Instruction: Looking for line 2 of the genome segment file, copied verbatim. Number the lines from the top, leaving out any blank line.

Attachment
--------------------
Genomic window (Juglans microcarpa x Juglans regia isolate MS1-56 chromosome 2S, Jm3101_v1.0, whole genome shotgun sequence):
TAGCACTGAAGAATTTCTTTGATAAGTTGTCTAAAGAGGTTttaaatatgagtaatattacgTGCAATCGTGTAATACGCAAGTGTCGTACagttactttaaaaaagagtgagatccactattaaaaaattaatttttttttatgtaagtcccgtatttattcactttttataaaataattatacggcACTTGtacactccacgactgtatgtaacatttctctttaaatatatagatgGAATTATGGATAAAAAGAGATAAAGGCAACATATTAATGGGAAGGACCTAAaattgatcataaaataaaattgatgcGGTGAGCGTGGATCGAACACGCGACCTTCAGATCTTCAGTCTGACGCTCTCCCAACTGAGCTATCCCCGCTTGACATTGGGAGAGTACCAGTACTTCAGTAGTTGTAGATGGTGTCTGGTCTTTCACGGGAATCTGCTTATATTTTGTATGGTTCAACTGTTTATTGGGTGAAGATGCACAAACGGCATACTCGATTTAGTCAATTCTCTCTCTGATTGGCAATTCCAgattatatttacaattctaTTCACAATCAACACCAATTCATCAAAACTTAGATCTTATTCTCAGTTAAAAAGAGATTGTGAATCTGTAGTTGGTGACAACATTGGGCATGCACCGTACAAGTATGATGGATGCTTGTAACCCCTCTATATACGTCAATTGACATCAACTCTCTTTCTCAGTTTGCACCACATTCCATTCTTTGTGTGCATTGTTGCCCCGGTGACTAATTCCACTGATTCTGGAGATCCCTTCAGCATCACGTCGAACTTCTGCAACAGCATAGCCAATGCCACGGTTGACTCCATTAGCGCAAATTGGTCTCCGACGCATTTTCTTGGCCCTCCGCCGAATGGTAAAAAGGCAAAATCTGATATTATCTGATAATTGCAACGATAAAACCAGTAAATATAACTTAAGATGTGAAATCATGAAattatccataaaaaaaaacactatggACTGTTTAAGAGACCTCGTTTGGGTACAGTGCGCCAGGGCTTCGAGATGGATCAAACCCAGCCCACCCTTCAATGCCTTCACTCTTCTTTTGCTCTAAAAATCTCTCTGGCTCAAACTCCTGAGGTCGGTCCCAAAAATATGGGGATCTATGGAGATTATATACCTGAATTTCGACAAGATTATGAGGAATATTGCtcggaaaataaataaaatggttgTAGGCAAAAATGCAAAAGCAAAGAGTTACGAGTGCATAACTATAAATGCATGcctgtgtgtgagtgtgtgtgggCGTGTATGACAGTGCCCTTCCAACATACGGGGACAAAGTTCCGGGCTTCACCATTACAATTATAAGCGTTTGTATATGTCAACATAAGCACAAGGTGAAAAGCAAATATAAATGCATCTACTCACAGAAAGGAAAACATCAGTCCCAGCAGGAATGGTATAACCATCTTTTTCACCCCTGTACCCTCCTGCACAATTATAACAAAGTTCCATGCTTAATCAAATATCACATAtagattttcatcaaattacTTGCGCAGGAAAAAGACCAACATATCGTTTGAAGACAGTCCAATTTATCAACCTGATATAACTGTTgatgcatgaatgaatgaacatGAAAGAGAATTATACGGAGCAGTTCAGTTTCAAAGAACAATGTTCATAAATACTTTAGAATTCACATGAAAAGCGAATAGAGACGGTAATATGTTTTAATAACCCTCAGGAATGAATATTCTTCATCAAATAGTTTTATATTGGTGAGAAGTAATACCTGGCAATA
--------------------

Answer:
TAGCACTGAAGAATTTCTTTGATAAGTTGTCTAAAGAGGTTttaaatatgagtaatattacgTGCAATCGTGTAATACGCAAGTGTCGTACagttactttaaaaaagagtgagatccactattaaaaaattaatttttttttatgtaagtcccgtatttattcactttttataaaataattatacggcACTTGtacactccacgactgtatgtaacatttctctttaaatatatagatgGAATTATGGATAAAAAGAGATAAAGGCAACATATTAATGGGAAGGACCTAAaattgatcataaaataaaattgatgcGGTGAGCGTGGATCGAACACGCGACCTTCAGATCTTCAGTCTGACGCTCTCCCAACTGAGCTATCCCCGCTTGACATTGGGAGAGTACCAGTACTTCAGTAGTTGTAGATGGTGTCTGGTCTTTCACGGGAATCTGCTTATATTTTGTATGGTTCAACTGTTTATTGGGTGAAGATGCACAAACGGCATACTCGATTTAGTCAATTCTCTCTCTGATTGGCAATTCCAgattatatttacaattctaTTCACAATCAACACCAATTCATCAAAACTTAGATCTTATTCTCAGTTAAAAAGAGATTGTGAATCTGTAGTTGGTGACAACATTGGGCATGCACCGTACAAGTATGATGGATGCTTGTAACCCCTCTATATACGTCAATTGACATCAACTCTCTTTCTCAGTTTGCACCACATTCCATTCTTTGTGTGCATTGTTGCCCCGGTGACTAATTCCACTGATTCTGGAGATCCCTTCAGCATCACGTCGAACTTCTGCAACAGCATAGCCAATGCCACGGTTGACTCCATTAGCGCAAATTGGTCTCCGACGCATTTTCTTGGCCCTCCGCCGAATGGTAAAAAGGCAAAATCTGATATTATCTGATAATTGCAACGATAAAACCAGTAAATATAACTTAAGATGTGAAATCATGAAattatccataaaaaaaaacactatggACTGTTTAAGAGACCTCGTTTGGGTACAGTGCGCCAGGGCTTCGAGATGGATCAAACCCAGCCCACCCTTCAATGCCTTCACTCTTCTTTTGCTCTAAAAATCTCTCTGGCTCAAACTCCTGAGGTCGGTCCCAAAAATATGGGGATCTATGGAGATTATATACCTGAATTTCGACAAGATTATGAGGAATATTGCtcggaaaataaataaaatggttgTAGGCAAAAATGCAAAAGCAAAGAGTTACGAGTGCATAACTATAAATGCATGcctgtgtgtgagtgtgtgtgggCGTGTATGACAGTGCCCTTCCAACATACGGGGACAAAGTTCCGGGCTTCACCATTACAATTATAAGCGTTTGTATATGTCAACATAAGCACAAGGTGAAAAGCAAATATAAATGCATCTACTCACAGAAAGGAAAACATCAGTCCCAGCAGGAATGGTATAACCATCTTTTTCACCCCTGTACCCTCCTGCACAATTATAACAAAGTTCCATGCTTAATCAAATATCACATAtagattttcatcaaattacTTGCGCAGGAAAAAGACCAACATATCGTTTGAAGACAGTCCAATTTATCAACCTGATATAACTGTTgatgcatgaatgaatgaacatGAAAGAGAATTATACGGAGCAGTTCAGTTTCAAAGAACAATGTTCATAAATACTTTAGAATTCACATGAAAAGCGAATAGAGACGGTAATATGTTTTAATAACCCTCAGGAATGAATATTCTTCATCAAATAGTTTTATATTGGTGAGAAGTAATACCTGGCAATA